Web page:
Looking back at important milestones saving bats.
This year, Bat Conservation International (BCI) celebrates its 40th anniversary. Here, we look back at important milestones while also looking ahead to the future of bat conservation.
BCI was founded in Milwaukee on March 12, 1982.
BCI’s first international project focuses on protecting Asian Wrinkle-lipped Bats in Thailand’s Khao Chong Pran Cave.
Together with the Florida Game and Freshwater Fish Commission and The Nature Conservancy, BCI helped protect Judges Cave in Florida. At the time, the cave was Florida’s largest maternity roost for Endangered Gray Bats.
BCI helped The Nature Conservancy protect Gray Bats in Hubbard’s Cave in Tennessee by installing a bat gate. This cave is one of North America’s three most important bat hibernation sites.
BCI moved its headquarters from Milwaukee to the University of Texas at Austin. The city was the epicenter of a major bat controversy when Mexican Free-tailed Bats moved into the newly rebuilt Congress Avenue Bridge.
The Student Scholarship program launches to support up-and-coming bat conservationists. Since the program’s inception, BCI has awarded more than $1.2 million in scholarships for conservation-related bat studies in 75 countries.
BCI testifies at congressional hearings to establish the National Park of American Samoa, which protected two species of Flying Foxes. President Reagan signed a bill creating the Park in 1988, and in 2020, the U.S. Mint commemorated the park with a quarter featuring the Samoan Flying Fox.
“America’s Neighborhood Bats” is published by University of Texas Press.
Austin, Texas, dedicates the BCI educational exhibit at the Congress Avenue Bridge bat colony and declares itself America’s Bat Capital.
“The Secret World of Bats,” a documentary shown in Europe and Australia, is named Best Science Documentary of the Year in the 8th French Television Festival for Science and Documentary Films.
BCI launches more than a decade’s worth (1991–2013) of intensive, hands-on training workshops to prepare the next generation of bat conservation professionals.
BCI purchases 4.7 acres of land surrounding Bracken Cave, located in the Texas Hill Country near San Antonio. The cave is home to the largest known Mexican Free-tailed Bat maternity colony. Over the next 25 years, BCI worked in partnership with The Nature Conservancy to protect 1,500 acres of valuable habitat. Each summer, BCI guests can attend Bat Flights, where the bats swirl out of the cave entrance at dusk in a “batnado.”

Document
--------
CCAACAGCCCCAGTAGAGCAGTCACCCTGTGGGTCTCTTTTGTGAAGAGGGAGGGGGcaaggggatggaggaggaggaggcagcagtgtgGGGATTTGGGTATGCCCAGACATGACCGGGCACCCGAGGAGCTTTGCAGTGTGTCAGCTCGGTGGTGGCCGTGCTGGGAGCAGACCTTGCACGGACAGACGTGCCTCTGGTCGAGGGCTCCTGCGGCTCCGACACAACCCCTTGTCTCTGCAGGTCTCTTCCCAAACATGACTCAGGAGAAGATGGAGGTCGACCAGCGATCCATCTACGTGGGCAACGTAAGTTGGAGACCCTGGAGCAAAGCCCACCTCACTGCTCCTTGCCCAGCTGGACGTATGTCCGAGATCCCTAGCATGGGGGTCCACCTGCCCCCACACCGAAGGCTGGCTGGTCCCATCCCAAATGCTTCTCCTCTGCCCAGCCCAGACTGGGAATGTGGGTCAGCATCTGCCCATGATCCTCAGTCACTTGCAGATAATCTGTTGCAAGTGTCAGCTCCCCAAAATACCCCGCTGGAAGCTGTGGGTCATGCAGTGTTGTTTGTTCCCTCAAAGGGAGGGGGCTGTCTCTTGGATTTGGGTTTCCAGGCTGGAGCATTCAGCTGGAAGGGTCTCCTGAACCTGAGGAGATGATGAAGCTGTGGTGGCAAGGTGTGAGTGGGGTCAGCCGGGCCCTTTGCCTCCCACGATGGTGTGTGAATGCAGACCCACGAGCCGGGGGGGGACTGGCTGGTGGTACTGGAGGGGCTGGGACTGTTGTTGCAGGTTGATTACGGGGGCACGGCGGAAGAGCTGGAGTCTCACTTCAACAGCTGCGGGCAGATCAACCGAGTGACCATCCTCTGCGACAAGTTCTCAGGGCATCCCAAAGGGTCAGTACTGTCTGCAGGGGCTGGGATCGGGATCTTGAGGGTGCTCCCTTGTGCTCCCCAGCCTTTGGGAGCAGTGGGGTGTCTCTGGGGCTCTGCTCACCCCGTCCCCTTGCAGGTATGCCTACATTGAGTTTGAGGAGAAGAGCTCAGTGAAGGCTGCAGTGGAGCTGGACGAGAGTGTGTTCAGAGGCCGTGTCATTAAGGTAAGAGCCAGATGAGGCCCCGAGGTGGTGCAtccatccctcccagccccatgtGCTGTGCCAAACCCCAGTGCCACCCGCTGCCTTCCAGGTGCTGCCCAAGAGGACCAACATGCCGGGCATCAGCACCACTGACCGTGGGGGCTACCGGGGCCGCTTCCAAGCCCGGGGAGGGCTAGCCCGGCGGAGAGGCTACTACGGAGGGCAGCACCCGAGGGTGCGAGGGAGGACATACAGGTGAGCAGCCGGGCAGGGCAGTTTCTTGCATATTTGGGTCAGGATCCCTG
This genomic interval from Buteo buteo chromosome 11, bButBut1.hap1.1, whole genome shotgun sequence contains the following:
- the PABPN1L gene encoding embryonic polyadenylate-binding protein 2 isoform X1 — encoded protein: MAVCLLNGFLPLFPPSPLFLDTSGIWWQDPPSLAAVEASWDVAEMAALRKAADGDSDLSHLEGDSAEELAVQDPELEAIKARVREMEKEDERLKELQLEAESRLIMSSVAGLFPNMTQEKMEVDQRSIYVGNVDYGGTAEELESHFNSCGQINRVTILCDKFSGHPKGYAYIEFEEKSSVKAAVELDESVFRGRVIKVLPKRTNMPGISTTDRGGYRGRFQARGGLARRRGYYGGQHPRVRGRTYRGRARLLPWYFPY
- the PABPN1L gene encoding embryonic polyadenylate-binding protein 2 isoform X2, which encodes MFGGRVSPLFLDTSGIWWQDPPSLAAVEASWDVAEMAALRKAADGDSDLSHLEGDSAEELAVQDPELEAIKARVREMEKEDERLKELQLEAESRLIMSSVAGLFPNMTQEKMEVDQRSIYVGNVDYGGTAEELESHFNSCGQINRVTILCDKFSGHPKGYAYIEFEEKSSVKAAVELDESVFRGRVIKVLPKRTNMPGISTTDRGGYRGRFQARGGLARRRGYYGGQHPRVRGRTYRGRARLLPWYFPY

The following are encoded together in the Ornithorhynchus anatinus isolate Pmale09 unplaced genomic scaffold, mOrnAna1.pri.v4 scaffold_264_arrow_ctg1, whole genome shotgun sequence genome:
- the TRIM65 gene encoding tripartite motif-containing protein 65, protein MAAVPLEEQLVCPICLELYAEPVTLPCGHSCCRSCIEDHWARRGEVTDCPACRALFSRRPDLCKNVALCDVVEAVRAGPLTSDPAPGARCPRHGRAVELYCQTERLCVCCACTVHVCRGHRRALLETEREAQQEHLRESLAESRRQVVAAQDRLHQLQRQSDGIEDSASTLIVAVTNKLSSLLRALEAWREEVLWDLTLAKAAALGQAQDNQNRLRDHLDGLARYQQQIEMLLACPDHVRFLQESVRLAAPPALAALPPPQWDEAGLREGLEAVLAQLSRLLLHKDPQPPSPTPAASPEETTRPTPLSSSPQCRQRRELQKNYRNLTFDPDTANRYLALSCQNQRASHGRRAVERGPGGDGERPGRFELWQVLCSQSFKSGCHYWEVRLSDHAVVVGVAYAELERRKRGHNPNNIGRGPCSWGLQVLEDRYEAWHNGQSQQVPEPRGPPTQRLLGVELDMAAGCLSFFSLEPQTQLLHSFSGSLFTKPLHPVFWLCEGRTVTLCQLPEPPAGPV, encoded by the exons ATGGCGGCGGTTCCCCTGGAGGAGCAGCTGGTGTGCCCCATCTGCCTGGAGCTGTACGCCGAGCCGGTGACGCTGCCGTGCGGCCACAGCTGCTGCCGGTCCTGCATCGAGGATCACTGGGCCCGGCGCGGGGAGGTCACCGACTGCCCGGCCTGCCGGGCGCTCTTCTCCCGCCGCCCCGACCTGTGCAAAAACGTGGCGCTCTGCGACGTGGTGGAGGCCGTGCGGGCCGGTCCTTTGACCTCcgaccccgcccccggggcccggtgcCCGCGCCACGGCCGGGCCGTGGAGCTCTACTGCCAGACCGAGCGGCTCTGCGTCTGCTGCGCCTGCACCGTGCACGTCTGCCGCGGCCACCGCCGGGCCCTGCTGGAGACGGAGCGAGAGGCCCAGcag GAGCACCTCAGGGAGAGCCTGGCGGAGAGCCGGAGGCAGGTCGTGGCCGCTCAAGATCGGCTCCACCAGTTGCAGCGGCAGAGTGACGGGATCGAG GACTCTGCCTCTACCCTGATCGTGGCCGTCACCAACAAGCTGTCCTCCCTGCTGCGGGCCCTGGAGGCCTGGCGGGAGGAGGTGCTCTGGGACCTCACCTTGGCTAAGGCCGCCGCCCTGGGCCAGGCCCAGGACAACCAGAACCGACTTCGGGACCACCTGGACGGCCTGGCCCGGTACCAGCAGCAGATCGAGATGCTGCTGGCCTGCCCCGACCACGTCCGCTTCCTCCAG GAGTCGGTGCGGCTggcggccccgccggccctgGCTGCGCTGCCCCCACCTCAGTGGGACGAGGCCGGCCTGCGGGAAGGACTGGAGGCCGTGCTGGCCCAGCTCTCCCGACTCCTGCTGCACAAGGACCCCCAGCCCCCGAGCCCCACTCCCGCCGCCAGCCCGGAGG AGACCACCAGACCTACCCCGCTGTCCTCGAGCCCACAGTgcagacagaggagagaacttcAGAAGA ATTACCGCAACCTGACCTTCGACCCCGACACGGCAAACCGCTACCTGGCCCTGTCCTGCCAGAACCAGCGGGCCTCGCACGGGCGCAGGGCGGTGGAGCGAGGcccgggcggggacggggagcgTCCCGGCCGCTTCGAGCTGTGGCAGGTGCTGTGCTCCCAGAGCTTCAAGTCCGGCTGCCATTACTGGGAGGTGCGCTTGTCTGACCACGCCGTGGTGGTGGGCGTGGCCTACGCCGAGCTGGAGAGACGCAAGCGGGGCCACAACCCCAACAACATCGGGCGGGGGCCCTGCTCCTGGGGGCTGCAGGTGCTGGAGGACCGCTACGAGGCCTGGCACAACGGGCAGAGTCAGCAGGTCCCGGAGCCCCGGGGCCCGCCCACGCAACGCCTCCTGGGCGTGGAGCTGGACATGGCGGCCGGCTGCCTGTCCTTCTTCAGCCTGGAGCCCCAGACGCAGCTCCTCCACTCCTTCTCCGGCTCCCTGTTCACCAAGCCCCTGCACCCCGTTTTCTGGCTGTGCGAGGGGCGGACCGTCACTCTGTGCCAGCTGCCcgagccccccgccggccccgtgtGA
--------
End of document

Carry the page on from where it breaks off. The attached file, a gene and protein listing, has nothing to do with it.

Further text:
BCI launched a project to study, design, and test artificial roosts, resulting in improved bat house designs and the publication of “The Bat House Builders Handbook.”
The North American Bats and Mines Project was launched. Over the next 27 years, it evolved into BCI’s current Subterranean Program, protecting underground bat habitats—including caves and abandoned mines—all over the country.
“Discover Bats!” education curriculum was published and distributed to schools.
BCI became a founding partner in forming the Bats and Wind Energy Cooperative to actively pursue solutions to reduce bat fatalities at wind turbines.
BCI, Norma Monfort, and six governmental and non-governmental organizations signed a Declaration of Understanding on the Co-Management of the Monfort Bat Conservation Park to protect Monfort Bat Cave in the Philippines and the nearly 2 million Geoffroy’s Rousette Bats that occupy the cave roost.
White-nose Syndrome emerges in New York, killing thousands of hibernating bats. BCI responds immediately by ramping up research and monitoring efforts and facilitating information-sharing with researchers and managers to search for solutions.
BCI helps host the early science strategy meetings on White-nose Syndrome, bringing together scientists and resource managers to determine a coordinated strategy to fight the disease.
The United Nations declares the International Year of the Bat, which is planned to extend over two years.
BCI helps launch the North American Bat (NABat) Monitoring Program.
BCI publishes the first scientific paper describing the population-level impacts of bat fatalities from wind energy facilities to the Hoary Bat, raising the alarm for implementing actions to reduce bat fatalities at wind farms.
BCI works with the local community, the Rainforest Trust, and the National Trust of Fiji to designate the first-ever protected area for bats in Fiji, securing the Endangered Fijian Free-tailed Bat colony in Nakanacagi Cave.
BCI and partners launch a multinational agave restoration effort to provide habitat protection for the Mexican Long-nosed Bat.
Lesser Long-nosed Bats are removed from the U.S. Endangered Species List.
Together with Zoo Miami and Florida Power and Light Company, BCI launches the FPL Bat Lab at Zoo Miami in southern Florida to lead conservation efforts for the Endangered Florida Bonneted Bat.
BCI scientists discover a new species of bat on the Nimba mountains in Guinea: Myotis nimbaensis.
BCI and the Rwandan Wildlife Conservation Association, assisted by a multi-national team of experts, announce the rediscovery of the Critically Endangered Hill’s Horseshoe Bat, which has not been seen in almost 40 years.